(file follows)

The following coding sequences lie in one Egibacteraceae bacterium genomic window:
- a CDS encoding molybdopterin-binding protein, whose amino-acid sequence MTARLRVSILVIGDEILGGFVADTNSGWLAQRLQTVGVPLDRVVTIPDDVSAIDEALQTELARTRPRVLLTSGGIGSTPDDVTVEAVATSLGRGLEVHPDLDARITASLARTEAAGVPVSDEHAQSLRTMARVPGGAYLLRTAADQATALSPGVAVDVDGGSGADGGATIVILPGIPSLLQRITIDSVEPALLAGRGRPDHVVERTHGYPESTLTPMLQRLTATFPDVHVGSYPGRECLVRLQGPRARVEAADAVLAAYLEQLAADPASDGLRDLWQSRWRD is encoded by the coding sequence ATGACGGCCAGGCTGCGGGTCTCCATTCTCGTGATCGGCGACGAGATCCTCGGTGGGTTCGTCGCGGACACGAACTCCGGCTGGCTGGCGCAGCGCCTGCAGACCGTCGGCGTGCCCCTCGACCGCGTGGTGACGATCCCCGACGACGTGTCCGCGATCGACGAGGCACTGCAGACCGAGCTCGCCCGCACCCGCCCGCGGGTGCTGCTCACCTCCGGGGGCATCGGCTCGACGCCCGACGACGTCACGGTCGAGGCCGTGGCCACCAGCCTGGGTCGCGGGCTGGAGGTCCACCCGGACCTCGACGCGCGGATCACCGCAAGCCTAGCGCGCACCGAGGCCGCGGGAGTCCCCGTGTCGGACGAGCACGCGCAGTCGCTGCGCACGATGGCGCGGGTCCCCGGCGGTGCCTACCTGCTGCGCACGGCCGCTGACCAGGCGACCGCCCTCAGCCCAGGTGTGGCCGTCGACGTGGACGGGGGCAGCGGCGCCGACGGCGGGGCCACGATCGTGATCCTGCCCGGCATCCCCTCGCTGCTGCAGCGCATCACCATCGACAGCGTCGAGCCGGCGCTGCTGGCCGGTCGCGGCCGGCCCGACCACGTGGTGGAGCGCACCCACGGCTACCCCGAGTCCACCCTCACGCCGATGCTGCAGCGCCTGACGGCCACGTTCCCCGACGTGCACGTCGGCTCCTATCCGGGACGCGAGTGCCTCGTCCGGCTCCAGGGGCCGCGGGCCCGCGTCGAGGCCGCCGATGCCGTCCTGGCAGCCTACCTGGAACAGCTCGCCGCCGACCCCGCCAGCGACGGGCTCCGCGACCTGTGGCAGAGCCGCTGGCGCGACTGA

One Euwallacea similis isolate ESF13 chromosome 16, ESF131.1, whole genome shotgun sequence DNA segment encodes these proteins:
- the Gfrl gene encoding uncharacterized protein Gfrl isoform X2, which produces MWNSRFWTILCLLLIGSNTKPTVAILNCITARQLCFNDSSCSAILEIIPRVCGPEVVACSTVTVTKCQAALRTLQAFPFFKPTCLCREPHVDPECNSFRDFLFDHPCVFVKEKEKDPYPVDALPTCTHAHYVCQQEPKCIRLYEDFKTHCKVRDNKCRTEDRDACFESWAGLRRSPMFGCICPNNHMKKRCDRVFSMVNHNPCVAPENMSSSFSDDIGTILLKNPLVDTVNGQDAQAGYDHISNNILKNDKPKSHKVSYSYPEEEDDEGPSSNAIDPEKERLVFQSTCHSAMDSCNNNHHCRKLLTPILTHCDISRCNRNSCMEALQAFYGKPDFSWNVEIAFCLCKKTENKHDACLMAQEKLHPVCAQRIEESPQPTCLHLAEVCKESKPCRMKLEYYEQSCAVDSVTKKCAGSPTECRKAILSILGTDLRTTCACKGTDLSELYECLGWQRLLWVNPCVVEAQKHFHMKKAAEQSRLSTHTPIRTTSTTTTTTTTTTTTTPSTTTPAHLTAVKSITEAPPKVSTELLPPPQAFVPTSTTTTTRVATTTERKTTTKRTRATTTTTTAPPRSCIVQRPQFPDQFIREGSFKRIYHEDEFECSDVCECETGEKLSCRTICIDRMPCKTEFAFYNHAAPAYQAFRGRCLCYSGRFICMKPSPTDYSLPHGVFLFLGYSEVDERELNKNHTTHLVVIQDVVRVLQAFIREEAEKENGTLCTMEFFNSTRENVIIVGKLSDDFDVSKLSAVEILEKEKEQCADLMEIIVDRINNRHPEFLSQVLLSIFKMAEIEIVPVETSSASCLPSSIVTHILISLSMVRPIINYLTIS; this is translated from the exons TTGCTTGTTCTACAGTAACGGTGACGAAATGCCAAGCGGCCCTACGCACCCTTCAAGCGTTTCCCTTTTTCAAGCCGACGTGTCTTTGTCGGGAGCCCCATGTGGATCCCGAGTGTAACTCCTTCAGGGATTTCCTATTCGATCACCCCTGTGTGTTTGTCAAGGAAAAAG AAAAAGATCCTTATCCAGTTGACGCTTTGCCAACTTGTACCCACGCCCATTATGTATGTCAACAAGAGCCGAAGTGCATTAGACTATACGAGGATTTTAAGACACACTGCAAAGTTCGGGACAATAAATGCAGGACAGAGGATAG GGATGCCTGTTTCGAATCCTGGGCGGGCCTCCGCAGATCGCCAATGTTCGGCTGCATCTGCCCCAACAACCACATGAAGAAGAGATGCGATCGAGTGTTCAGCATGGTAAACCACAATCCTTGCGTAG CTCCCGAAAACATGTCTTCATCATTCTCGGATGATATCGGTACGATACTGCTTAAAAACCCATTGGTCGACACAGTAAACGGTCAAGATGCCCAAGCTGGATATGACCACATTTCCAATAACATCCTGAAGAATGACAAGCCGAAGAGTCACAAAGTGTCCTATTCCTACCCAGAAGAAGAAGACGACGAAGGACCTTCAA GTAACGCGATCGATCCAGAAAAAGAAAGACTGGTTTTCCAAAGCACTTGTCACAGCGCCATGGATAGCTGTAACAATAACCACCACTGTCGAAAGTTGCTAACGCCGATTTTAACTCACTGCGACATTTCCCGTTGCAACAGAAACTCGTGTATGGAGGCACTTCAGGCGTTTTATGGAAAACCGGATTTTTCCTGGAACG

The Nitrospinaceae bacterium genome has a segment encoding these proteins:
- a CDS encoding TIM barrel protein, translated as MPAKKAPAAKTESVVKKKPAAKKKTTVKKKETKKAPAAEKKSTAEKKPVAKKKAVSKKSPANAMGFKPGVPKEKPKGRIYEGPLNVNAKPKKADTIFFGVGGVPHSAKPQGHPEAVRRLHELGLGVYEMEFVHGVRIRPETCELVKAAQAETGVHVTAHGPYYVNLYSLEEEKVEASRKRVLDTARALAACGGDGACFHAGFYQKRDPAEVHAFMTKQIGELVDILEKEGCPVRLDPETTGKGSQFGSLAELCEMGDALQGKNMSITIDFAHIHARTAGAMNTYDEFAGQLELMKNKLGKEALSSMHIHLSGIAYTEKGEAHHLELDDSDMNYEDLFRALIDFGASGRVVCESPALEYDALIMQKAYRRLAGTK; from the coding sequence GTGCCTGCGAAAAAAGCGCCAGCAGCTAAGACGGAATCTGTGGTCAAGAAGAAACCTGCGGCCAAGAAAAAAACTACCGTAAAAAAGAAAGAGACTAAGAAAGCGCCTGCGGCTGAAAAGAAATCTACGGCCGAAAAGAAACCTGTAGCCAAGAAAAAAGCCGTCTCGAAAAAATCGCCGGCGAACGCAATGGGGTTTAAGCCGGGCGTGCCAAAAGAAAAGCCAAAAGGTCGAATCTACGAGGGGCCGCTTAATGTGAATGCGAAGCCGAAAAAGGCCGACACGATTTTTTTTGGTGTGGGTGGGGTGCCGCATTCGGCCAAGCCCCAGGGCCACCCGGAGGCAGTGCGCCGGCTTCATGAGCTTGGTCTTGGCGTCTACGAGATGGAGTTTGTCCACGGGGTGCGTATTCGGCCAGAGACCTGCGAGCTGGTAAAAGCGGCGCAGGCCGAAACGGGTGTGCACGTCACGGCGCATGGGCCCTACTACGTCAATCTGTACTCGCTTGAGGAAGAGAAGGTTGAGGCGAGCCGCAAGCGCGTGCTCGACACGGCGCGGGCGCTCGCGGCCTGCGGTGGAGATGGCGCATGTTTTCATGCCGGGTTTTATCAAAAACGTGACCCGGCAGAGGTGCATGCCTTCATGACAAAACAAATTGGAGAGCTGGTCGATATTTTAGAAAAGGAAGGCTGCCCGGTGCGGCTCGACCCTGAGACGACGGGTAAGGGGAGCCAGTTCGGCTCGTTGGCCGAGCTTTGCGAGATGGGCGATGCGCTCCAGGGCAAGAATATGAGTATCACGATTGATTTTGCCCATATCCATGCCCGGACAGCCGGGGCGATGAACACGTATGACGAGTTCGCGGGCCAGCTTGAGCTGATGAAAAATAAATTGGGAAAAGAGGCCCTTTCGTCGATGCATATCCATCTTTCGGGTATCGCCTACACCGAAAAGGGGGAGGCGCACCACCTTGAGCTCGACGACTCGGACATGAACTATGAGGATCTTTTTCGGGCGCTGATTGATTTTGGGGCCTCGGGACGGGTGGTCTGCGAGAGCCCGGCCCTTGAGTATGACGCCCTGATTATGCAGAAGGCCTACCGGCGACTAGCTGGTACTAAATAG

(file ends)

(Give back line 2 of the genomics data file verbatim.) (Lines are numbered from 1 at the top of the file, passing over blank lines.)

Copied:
- a CDS encoding molybdopterin-binding protein, whose amino-acid sequence MTARLRVSILVIGDEILGGFVADTNSGWLAQRLQTVGVPLDRVVTIPDDVSAIDEALQTELARTRPRVLLTSGGIGSTPDDVTVEAVATSLGRGLEVHPDLDARITASLARTEAAGVPVSDEHAQSLRTMARVPGGAYLLRTAADQATALSPGVAVDVDGGSGADGGATIVILPGIPSLLQRITIDSVEPALLAGRGRPDHVVERTHGYPESTLTPMLQRLTATFPDVHVGSYPGRECLVRLQGPRARVEAADAVLAAYLEQLAADPASDGLRDLWQSRWRD is encoded by the coding sequence ATGACGGCCAGGCTGCGGGTCTCCATTCTCGTGATCGGCGACGAGATCCTCGGTGGGTTCGTCGCGGACACGAACTCCGGCTGGCTGGCGCAGCGCCTGCAGACCGTCGGCGTGCCCCTCGACCGCGTGGTGACGATCCCCGACGACGTGTCCGCGATCGACGAGGCACTGCAGACCGAGCTCGCCCGCACCCGCCCGCGGGTGCTGCTCACCTCCGGGGGCATCGGCTCGACGCCCGACGACGTCACGGTCGAGGCCGTGGCCACCAGCCTGGGTCGCGGGCTGGAGGTCCACCCGGACCTCGACGCGCGGATCACCGCAAGCCTAGCGCGCACCGAGGCCGCGGGAGTCCCCGTGTCGGACGAGCACGCGCAGTCGCTGCGCACGATGGCGCGGGTCCCCGGCGGTGCCTACCTGCTGCGCACGGCCGCTGACCAGGCGACCGCCCTCAGCCCAGGTGTGGCCGTCGACGTGGACGGGGGCAGCGGCGCCGACGGCGGGGCCACGATCGTGATCCTGCCCGGCATCCCCTCGCTGCTGCAGCGCATCACCATCGACAGCGTCGAGCCGGCGCTGCTGGCCGGTCGCGGCCGGCCCGACCACGTGGTGGAGCGCACCCACGGCTACCCCGAGTCCACCCTCACGCCGATGCTGCAGCGCCTGACGGCCACGTTCCCCGACGTGCACGTCGGCTCCTATCCGGGACGCGAGTGCCTCGTCCGGCTCCAGGGGCCGCGGGCCCGCGTCGAGGCCGCCGATGCCGTCCTGGCAGCCTACCTGGAACAGCTCGCCGCCGACCCCGCCAGCGACGGGCTCCGCGACCTGTGGCAGAGCCGCTGGCGCGACTGA